A history of recruiting; how coaches have stayed a step ahead
Deryk Gilmore knew the idea had worked when he read that a recruit had referred to himself as "Bonecrusher" during an interview. Gilmore, then the director of player development at Oregon, had assigned each of the Ducks' top recruiting targets for the class of 2004 with a superhero's nickname. Each player got his own logo, and those logos adorned the mailings Oregon coaches sent each week.
Gilmore one-upped himself the following year. "Players want to be larger than life," said Gilmore, who now uses his marketing savvy to help his clients as an agent for Priority Sports and Entertainment. "We had to find a way to make them larger than life."
Gilmore enlisted Oregon students Brett Kautter, Heather Terry and Brian Merrell to create a one-of-a-kind recruiting tool that -- while still adhering to NCAA rules -- would make recruits think of Oregon as the nation's coolest program.
So when Oregon coaches identified their top 20 prospects for the class of 2005, Gilmore and his staff designed custom comic books starring each recruit as the hero who leads the Ducks to a national title. Because NCAA rules at the time only allowed programs to send letter-sized, black-and-white pages to recruits, Gilmore sent each prospect one page a week. After a few months, the recruit had the full comic book. And when that recruit came to Eugene for an official visit, he would find the bound, full-color book sitting on a table, possibly alongside a fake Sports Illustrated cover -- attached to a real copy of the magazine -- featuring the prospect wearing an Oregon uniform and holding the Heisman Trophy.
Recruits loved the books, and they helped the Ducks land several stars. For example, Jonathan Stewart didn't lead the Ducks to a national title the way he did in Snoop: A Hero Is Born, but he did become the school's second-leading rusher in just three seasons. Before they could immortalize the class of 2006 in graphic-novel form, Gilmore and his team received the ultimate backhanded compliment -- the NCAA banned the books.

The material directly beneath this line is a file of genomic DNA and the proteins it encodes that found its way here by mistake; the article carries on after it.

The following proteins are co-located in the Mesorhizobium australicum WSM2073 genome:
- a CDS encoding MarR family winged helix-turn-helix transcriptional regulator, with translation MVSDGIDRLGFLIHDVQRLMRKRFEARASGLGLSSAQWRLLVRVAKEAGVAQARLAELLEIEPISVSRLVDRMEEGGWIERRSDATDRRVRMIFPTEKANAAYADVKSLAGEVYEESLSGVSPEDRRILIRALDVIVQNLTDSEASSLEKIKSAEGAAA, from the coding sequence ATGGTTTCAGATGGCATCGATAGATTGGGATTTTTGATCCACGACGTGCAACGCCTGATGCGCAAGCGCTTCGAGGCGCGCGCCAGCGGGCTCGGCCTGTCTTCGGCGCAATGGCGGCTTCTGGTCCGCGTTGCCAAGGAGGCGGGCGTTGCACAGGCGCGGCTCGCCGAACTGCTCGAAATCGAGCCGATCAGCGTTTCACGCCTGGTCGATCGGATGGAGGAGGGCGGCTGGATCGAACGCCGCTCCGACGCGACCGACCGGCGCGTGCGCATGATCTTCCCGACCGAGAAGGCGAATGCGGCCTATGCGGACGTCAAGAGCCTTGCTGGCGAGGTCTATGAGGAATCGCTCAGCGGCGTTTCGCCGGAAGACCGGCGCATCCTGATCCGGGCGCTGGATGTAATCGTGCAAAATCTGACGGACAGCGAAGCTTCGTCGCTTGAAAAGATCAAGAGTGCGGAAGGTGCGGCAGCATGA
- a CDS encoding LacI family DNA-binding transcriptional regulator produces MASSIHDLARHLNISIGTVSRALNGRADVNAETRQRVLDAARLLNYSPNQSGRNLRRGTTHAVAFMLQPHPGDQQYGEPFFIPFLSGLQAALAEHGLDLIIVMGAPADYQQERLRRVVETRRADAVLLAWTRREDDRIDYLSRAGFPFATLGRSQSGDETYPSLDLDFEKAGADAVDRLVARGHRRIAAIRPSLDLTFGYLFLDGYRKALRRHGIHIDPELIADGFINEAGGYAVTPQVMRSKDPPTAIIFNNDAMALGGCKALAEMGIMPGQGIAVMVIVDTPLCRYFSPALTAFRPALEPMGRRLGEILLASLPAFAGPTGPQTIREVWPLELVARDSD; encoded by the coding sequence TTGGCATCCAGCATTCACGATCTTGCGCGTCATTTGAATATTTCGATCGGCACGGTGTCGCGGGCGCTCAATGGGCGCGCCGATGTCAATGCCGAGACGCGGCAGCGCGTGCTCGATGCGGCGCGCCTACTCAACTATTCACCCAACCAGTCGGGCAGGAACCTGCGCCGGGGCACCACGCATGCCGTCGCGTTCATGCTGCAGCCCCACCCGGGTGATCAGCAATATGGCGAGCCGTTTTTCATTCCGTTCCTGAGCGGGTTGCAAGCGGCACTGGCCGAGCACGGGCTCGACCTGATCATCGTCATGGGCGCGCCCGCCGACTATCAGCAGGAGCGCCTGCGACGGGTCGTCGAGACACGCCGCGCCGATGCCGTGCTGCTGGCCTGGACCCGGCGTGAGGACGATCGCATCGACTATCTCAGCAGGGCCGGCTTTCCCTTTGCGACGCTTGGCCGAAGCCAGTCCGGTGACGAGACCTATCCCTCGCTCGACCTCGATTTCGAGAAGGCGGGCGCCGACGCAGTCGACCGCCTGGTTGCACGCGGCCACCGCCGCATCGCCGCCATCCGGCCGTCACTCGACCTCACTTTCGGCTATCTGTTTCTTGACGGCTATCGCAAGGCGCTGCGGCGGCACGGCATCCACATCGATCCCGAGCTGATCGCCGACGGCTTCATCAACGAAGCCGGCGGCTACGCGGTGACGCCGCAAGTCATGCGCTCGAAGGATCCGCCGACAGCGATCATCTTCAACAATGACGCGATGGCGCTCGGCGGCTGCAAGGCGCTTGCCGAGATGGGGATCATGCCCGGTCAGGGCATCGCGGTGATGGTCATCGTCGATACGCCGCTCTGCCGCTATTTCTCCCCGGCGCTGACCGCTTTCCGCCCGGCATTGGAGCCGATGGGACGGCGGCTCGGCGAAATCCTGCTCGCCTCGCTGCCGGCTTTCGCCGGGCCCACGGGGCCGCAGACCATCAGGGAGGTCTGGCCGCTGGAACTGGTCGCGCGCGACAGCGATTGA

College sports' governing body decreed that only material created by coaches could be mailed to recruits. The decision prompted Oregon compliance director Bill Clever to tell The Oregonian: "Unless one of our coaches is [Doonesbury creator] Garry Trudeau, it wouldn't be permissible within the spirit of the rule.
When the NCAA squashed their comic books, Gilmore and his staff joined a long line of coaches, boosters, staffers and administrators who have strived to stay one step ahead of those who make the recruiting rules. Since the NCAA's inception in 1906, the organization and its member conferences have enacted more and more complicated regulations to govern the manner in which colleges stock their athletic rosters. And since 1906, coaches and their supporters have always managed to find the loopholes in those rules.
This spring alone, football coaches made headlines for finding such loopholes. Alabama coach Nick Saban, banned along with his fellow head coaches from visiting high schools during the spring evaluation period, had prospects contact him for video chats, which the NCAA -- for the moment -- considers permissible communication. Big Ten coaches called the conference office to tattle on Illinois coach Ron Zook for speaking at high school coaching clinics only to learn that it was permissible. The clinics allowed Zook to get valuable face time with coaches. Meanwhile, USC coach Pete Carroll launched a profile on the popular social networking site Facebook.com. While NCAA rules prohibit Carroll from contacting recruits through Facebook's various communication channels, the rules do not forbid Carroll from unfurling a thinly veiled recruiting poster in a corner of cyberspace that receives heavy traffic from his target audience.
"Every time they change the rules, somebody comes up with something," said Conference USA commissioner Britton Banowsky, who in previous jobs attempted to help manage the madness as the chief compliance officer for the Southland, Southwest and Big 12 conferences. "Invariably, that means they get right up to the edge of the line sometimes. ... The unfortunate thing is the line is not always clearly defined."